Luehrmann, Sonja. 2015. The politics of prayer books: Delegated intercession, names, and community boundaries in the Russian Orthodox Church. Journal of Religious and Political Practice. Early online publication.
Abstract: Prayer is most easily conceived of as political speech when it is a spontaneous practice showing individual and group reactions to current events. Where prayer is a routinized activity involving the recitation of canonical texts, interpreters locate politics in the disciplining of bodies and acts of claiming space. This paper takes inspiration from ethnographies of oral ritual performance and Quranic recitation to include texts and the delegation of speech roles in the analysis of recited prayer. Most Russian Orthodox Christians either pray from a prayer book or order such prayers to be said by specialists. Focusing on the use of baptismal names as indexical elements in intercessory prayer, I argue that Orthodox Christian textual practices sustain a particular form of fractal social authority. Standardized prayer texts synchronize lay and delegated clerical voices, while individualizing responsibility for non-Orthodox kin and acquaintances. Through analyzing canonical and non-canonical intercessory formulae, one can see that part of the political force of prayer lies in constructing community boundaries while dynamically readjusting them.
Abstract: This paper discusses historical dynamics in the Russian Eastern Orthodox Church, in particular among the groups known as Old Believers. Seeing itself as the only true continuation of ancient Christianity, Eastern Orthodoxy has been more concerned with continuity and institutional authority than with conversion into the faith, and therefore schism was regarded as a matter of utmost significance. The Great Schism of 1666 split the reforming central religious authorities from the plethora of Old Believers, so-called because they remained faithful to the truth of the old ways. Over later centuries the excommunicated Old Believers would themselves scatter and splinter repeatedly, in each case erecting boundaries around a newly defined (yet seen as ancient) righteous way of life, while also protecting it from the state law and external authority. In this paper I suggest that these schismatic decisions to adopt the stance of messianic “rightness,” and the willingness of martyrs to struggle for it, can be related to the moral-social basis of the Russian Revolution, especially if revolution is understood not simply as a political event but also as the forging of new and “true” meaning, accompanied by the rejection of wrongful thinkers.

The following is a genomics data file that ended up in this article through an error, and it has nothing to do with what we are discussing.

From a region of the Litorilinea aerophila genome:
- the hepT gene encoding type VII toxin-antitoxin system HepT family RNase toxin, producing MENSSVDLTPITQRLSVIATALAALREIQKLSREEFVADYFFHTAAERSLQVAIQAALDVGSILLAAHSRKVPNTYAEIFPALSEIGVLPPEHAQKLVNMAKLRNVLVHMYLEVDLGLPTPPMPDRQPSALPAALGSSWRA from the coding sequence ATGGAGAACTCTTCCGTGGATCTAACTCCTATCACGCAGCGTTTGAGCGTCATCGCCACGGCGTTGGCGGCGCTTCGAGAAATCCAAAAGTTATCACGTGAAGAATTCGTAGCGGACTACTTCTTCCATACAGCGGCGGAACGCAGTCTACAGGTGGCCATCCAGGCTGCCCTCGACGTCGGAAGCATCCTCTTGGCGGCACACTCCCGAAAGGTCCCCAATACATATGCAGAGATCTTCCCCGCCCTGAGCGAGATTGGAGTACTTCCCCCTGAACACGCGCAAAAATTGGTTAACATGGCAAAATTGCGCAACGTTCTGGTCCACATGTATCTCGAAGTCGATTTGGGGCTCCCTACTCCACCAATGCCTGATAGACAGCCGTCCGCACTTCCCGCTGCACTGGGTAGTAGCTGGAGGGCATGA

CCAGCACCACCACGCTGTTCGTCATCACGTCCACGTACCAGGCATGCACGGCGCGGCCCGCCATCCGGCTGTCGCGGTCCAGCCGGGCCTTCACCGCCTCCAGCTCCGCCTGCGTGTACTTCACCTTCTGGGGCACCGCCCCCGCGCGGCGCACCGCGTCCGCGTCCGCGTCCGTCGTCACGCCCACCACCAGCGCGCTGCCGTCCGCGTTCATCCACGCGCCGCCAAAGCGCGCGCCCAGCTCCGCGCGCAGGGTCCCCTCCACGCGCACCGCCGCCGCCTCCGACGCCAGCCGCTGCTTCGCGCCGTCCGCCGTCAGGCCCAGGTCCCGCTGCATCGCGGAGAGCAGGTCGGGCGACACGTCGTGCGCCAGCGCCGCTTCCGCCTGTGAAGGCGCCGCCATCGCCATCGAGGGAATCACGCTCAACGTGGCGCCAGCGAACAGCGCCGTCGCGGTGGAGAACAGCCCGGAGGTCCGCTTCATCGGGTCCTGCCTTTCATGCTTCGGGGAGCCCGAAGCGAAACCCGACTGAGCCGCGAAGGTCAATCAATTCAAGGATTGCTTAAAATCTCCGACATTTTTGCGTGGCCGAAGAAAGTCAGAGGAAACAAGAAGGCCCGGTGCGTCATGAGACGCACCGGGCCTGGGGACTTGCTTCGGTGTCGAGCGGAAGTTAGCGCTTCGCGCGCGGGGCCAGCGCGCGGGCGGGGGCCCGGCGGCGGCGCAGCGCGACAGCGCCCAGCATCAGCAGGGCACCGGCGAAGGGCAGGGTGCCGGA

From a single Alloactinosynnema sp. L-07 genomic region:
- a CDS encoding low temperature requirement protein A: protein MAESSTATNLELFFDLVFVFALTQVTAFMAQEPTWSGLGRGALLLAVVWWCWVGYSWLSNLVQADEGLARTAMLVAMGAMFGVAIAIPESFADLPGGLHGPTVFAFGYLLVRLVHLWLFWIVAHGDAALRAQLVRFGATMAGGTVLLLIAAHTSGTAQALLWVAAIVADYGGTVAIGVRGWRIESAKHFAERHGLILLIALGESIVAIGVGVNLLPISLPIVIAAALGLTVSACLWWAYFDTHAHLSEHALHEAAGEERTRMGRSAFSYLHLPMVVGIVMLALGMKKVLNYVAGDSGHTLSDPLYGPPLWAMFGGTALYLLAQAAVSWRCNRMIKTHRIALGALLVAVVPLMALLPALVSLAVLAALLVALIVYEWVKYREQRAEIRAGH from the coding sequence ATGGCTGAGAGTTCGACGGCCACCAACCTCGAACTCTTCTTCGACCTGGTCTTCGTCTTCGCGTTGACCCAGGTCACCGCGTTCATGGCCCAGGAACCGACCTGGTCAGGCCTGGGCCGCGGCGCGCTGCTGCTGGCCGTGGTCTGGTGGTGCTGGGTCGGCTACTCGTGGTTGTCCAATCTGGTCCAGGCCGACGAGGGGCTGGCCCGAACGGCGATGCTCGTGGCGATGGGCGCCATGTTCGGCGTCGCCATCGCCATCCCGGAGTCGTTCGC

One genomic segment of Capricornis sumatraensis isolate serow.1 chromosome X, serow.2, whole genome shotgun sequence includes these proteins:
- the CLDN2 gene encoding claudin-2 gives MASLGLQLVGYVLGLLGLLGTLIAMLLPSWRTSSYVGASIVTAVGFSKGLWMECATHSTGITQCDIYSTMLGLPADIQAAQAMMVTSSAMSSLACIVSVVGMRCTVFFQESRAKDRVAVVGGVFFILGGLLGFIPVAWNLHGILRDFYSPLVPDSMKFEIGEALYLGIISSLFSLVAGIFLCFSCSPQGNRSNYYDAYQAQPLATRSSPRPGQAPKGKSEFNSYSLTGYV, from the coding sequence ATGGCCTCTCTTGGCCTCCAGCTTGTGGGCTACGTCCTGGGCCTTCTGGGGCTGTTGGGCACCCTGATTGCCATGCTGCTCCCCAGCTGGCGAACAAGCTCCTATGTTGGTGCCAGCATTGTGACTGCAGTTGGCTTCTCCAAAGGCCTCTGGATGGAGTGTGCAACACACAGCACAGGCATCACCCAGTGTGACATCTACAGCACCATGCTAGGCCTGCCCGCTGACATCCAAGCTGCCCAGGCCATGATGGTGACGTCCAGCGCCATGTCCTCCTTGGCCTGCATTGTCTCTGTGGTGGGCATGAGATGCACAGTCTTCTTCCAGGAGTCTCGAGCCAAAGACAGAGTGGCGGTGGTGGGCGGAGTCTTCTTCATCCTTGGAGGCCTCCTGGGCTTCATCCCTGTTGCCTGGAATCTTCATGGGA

Publisher’s Description: Recent years have seen increasing numbers of Protestant and Catholic Christians converting to Eastern Orthodox Christianity. In this book D. Oliver Herbel examines Christian converts to Orthodoxy who served as exemplars and leaders for convert movements in America during the twentieth century. These convert groups include Carpatho Rusyns, African Americans, and Evangelicals.
Religious mavericks have a long history in Americaa tradition of being anti-tradition. Converts to orthodoxy reject such individualism by embracing an ancient form of Christianity even as they exemplify it by choosing their own religious paths. Drawing on archival resources including Rusyn and Russian newspapers, unpublished internal church documents, personal archives, and personal interviews, Herbel presents a close examination of the theological reasons for the exemplary converts’ own conversions as well as the reasons they offered to persuade those who followed them. He considers the conversions within the context of the American anti-tradition, and of racial and ethnic tensions in America. This book offers the first serious investigation of this important trend in American religion and the first in-depth investigation of any kind of African-American Orthodoxy.